>> one of those from one set to some other set, can change either set.
>> However, either can surely confuse human readers and both raise
>> problems for use as database keys (as in the special case of taxonomic
>> names). So also can an opinion--especially a hard to find or
>> obscurely applied one--such as "In my opinion the name "Blah blah" is
>> more appropriately applied to the set A OR B, than it is to the set A"
>> For programming languages problems of shifting names usually fall
>> under the rubric of variable "scope", which I don't discuss here.
>> My conclusion: for machine use, be spare on names and GUIDs and
>> generous with boolean expressions. But take care for the computational
>> complexity of the problem at hand. The latter sounds scary, but if
>> the truth be known (pun intended), harmful--i.e. fundamentally
>> exponential--computational complexity necessarily bites you exactly as
>> badly no matter what computational methodology you use(**). Then
>> arises the question: "Does generous use of boolean expressions cause
>> proliferation of other resource use worse than caused by name and GUID
>> management?" My answer is "It depends, but if it also leads to more
>> robust reasoning, it is likely advantageous."
>> Bob Morris
>> Recovering Algebraist
>> (*)It is sometimes startling to new students of logic who are
>> comfortable with expressions made of complex combinations of OR, AND,
>> and NOT, to learn that every such expression can be represented as an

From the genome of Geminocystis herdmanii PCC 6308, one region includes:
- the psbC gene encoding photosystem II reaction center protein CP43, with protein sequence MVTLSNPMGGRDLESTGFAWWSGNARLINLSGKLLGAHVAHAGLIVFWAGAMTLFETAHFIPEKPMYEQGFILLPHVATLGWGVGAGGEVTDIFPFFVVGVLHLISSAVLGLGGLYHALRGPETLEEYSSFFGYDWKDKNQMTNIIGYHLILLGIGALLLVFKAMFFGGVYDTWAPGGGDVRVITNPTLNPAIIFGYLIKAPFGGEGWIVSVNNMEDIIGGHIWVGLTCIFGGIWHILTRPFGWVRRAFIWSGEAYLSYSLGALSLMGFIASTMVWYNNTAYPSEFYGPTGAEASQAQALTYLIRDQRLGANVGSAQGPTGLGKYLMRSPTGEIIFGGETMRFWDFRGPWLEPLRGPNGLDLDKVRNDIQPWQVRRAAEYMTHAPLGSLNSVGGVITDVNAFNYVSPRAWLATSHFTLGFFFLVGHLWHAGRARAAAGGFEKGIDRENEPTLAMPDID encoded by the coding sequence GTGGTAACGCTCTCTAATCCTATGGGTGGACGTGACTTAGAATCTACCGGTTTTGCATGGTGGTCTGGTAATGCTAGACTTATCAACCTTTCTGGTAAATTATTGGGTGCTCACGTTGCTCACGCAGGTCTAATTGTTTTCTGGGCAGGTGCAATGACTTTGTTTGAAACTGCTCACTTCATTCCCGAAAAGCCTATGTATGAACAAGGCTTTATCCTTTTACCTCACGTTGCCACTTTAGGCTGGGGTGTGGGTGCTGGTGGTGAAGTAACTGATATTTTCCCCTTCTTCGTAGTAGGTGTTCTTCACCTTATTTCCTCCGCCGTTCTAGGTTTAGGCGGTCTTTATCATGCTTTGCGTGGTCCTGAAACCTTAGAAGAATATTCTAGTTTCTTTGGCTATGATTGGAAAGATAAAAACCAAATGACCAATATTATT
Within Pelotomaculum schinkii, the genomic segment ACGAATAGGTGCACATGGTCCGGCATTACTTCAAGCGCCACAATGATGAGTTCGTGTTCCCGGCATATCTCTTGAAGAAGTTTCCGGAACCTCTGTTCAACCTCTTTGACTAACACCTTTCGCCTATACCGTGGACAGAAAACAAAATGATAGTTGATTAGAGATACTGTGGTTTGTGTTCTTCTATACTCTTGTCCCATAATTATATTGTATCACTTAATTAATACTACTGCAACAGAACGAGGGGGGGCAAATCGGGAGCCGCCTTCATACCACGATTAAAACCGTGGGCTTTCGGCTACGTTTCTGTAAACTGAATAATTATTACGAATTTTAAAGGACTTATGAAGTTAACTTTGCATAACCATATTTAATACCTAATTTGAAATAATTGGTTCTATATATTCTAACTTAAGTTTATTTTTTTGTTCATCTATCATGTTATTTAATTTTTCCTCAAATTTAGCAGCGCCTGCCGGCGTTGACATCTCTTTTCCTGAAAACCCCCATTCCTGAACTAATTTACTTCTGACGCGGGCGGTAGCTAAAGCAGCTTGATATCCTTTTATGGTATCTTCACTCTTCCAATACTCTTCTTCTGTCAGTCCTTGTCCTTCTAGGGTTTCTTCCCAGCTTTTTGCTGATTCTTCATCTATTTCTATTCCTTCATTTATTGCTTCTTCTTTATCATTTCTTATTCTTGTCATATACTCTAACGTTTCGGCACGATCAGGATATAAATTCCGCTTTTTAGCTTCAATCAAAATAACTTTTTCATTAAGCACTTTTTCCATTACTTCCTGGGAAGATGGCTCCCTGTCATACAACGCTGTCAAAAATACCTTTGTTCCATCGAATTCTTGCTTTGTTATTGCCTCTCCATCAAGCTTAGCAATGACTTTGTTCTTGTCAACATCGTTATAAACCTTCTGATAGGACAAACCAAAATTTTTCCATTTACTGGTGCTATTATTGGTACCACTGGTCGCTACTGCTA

>> expression using only NOR ("not or", functionally equivalent to
>> NOR(A,B) = NOT(A OR B) colloquially, "neither A nor B" ). NOR can
>> be defined without use of NOT or OR by the use of a 2x2 truth table.
>> (**)Not exactly. Parallel computing and probabilistic approaches such
>> as quantum computing sometimes help.
>> On Wed, Jul 7, 2010 at 10:28 AM, Richard Pyle <deepreef at bishopmuseum.org>
>> > Hi Mark,
>> > I agree with everything you say (which is why I think that essentially
>> > everything related to "taxa" should be represented through Usage
>> > Instances).
>> > I also agree that taxonomists do not often articulate the scope of their
>> > taxon concepts by enumerating the included organisms. However, I would
>> > argue
>> > that when most (all?) taxonomists conceive of a taxon concept, the
>> > "essence"
>> > of the concept is the set of organisms implied to be circumscribed by
>> > it.
>> > Thus, there is an historical disconnect between what a taxonomist means
>> > by a
>> > taxon concept, and how a taxonomist articulates the scope of that
>> > concept.
>> > And therein lies what I think is the biggest biodiversity informatics
>> > challenge. That is, one of the most fundamental units of biology has a